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COR­RE­SPON­DENCE chess can be traced back to let­ters be­tween mer­chants in the 17th cen­tury and to let­ters car­ried be­tween cities by mail coach in the early 19th cen­tury. This form of the game spread more widely af­ter Bri­tain in­tro­duced penny postage in 1840.

Postal chess was of spe­cial im­por­tance to Aus­tralia be­cause of the tyranny of dis­tance and reached a high point in 1953 when chess leg­end C. J. S. Purdy won the in­au­gu­ral world cor­re­spon­dence chess cham­pi­onship con­ducted un­der the aus­pices of the In­ter­na­tional Cor­re­spon­dence Chess Fed­er­a­tion.

Nowa­days, email and the in­ter­net are the favoured means of trans­mit­ting moves be­tween in­di­vid­ual res­i­dences, though some play­ers still cher­ish the slower but more per­sonal let­ter or post­card.

New­com­ers to cor­re­spon­dence chess are ad­vised to learn more about web servers from http://cor­re­spon­­bell.tu­to­rial and www.iccf-we­

This fast and cost-ef­fec­tive method of trans­mit­ting moves was used for last year’s Aus­tralian Cor­re­spon­dence Chess Cham­pi­onship, won by John Paul Fen­wick with a tally of 10.5/13, ahead of Stephen Kerr, a CC se­nior in­ter­na­tional mas­ter, and Clive Bar­nett, a CC in­ter­na­tional mas­ter, on 9 points.

The Cor­re­spon­dence Chess League of Aus­tralia (GPO Box 2360, Syd­ney, NSW 2001; web­site or­gan­ises a wide range of com­pe­ti­tions, and pub­lishes re­sults and games in its

The 10th and fi­nal round of the five-board, dou­ble round robin Ris­ing Stars v Ex­pe­ri­ence match in Am­s­ter­dam saw the vet­er­ans

G. Zakho­dian: White to play and win in­crease their lead over their young ri­vals and tri­umph by 27.5 points to 22.5.

Rus­sian cham­pion Peter Svi­dler added to the woes of young US cham­pion Hikaru Naka­mura, who per­formed well be­low ex­pec­ta­tions. The only player to achieve a plus score for the Ris­ing Stars team was Jan Smeets, who re­ceived, as a spe­cial prize, an in­vi­ta­tion to play in next year’s Am­ber Blind­fold and Rapid Tour­na­ment at Nice.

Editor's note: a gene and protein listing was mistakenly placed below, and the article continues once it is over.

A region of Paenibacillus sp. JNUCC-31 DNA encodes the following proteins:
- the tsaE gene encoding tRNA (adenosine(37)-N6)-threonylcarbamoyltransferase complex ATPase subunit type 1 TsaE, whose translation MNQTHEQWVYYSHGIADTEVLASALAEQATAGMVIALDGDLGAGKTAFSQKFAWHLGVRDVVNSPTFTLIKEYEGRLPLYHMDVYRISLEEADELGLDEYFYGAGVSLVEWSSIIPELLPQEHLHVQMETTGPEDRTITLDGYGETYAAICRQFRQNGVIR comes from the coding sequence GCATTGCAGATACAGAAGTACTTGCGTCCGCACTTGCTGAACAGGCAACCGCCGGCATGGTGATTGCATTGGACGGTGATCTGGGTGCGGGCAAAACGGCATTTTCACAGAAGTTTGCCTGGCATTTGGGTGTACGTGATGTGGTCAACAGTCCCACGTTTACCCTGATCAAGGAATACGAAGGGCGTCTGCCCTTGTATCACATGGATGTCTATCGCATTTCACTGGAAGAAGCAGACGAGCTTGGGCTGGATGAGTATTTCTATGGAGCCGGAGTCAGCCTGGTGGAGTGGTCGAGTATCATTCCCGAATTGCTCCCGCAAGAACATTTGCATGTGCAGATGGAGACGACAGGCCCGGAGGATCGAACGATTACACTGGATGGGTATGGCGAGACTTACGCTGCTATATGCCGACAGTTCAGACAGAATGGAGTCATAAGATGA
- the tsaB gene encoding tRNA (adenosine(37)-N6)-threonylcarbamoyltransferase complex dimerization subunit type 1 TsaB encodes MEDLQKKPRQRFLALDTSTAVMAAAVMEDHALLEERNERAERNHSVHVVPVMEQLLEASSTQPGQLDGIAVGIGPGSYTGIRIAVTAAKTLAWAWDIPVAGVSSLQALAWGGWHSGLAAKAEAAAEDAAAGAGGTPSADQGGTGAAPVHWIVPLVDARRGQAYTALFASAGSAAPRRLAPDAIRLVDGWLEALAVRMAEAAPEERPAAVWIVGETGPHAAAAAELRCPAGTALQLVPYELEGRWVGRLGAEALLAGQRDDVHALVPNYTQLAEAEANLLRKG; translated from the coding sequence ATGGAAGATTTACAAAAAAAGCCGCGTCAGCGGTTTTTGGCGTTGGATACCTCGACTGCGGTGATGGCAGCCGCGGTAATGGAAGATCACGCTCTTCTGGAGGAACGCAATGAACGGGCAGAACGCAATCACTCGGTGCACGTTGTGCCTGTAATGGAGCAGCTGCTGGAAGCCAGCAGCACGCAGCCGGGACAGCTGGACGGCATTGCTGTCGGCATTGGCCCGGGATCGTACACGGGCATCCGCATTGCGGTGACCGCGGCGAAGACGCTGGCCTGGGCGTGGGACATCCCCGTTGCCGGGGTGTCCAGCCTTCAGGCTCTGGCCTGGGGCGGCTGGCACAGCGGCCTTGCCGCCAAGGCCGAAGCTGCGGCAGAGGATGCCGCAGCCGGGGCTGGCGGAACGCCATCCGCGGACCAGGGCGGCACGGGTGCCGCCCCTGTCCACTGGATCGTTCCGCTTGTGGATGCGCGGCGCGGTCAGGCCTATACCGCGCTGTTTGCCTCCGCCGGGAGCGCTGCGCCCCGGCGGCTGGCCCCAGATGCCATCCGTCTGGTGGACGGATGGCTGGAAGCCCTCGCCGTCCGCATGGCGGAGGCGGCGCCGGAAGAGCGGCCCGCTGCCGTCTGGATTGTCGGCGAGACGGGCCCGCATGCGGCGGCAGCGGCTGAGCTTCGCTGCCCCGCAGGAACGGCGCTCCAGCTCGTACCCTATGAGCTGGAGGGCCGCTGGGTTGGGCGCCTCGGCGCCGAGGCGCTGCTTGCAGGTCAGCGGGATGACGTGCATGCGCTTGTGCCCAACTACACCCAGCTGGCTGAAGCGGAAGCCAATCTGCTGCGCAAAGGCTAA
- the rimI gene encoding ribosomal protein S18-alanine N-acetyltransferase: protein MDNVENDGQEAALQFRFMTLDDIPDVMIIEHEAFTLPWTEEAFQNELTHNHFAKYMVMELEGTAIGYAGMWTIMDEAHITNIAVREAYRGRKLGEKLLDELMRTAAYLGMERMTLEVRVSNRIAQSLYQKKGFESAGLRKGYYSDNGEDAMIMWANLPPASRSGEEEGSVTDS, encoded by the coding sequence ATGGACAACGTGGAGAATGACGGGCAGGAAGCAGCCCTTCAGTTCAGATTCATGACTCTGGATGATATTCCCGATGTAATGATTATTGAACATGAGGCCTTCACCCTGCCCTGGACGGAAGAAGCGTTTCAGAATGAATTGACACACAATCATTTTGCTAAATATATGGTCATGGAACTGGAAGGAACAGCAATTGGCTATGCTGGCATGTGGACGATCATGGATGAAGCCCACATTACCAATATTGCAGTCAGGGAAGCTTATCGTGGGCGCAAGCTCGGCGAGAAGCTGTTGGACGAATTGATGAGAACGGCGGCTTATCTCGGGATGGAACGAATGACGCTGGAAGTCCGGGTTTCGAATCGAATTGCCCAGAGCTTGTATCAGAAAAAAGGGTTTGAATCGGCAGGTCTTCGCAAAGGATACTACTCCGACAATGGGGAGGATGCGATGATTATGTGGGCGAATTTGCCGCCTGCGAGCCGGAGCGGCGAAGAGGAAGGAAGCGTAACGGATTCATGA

Here is a short win by one of the vet­er­ans. White: A. Beli­avsky (2662). Black: F. Caru­ana (2670). Open­ing: Queen’s In­dian De­fence. 1.d4 Nf6 2.c4 e6 3.Nf3 b6 4.a3 Ba6 5.Qc2 Bb7 6.Nc3 c5 7.e4 cxd4 8.Nxd4 Bc5 9.Nb3 Be7 10.Bf4 d6 11.Rd1 0-0 12.e5 Nh5 13.Be3 Bg5 14.Qc1 Bxe315.Qxe3 Nc6 16.Rxd6 Qh4 17.Rd7 Rab8 18.g3 Qg4 19.h3 Qf5 20.Rxb7 Rxb7 21.Bg2 Rc7 22.Bxc6 f6 23.Be4 Qxe5 24.f4 Qd6 25.Nb5 1-0.

The sixth Dato Arthur Tan Malaysia Open in Kuala Lumpur (100 play­ers) was won by 16-year-old In­dian grand­mas­ter Pari­mar­jan Negi on a tie breaker from in­ter­na­tional mas­ter Ron­ald Da­belo of The Philip­pines, af­ter they tied for first on 7/9. Da­belo se­cured his third and fi­nal grand­mas­ter norm. There was a large Aus­tralian con­tin­gent. FM Igor Goldenberg and Do­magoj Drag­ice­vic both scored five; Steven O’Reilly, Phachara Wong­wi­chit, FM Brian Jones, Sam Grigg and Justin Tan each 3.5; and Emma Guo 3.

Last week’s so­lu­tions: (1) 1.Kb7 Qd6 (black’s plan is to com­pel the white bishop to aban­don its se­cure post at f7) 2.Kc8 Qe7 0-1. (2) Key 1.Qh5, wait­ing. If 1. . . Kxe3 2.Bc5#, or 1. . . gxh5 2.Nf5#, or 1. . . N(d3)e5 Bc5#, or 1. . . N(d3) else­where 2.Qh8#. Phil Viner

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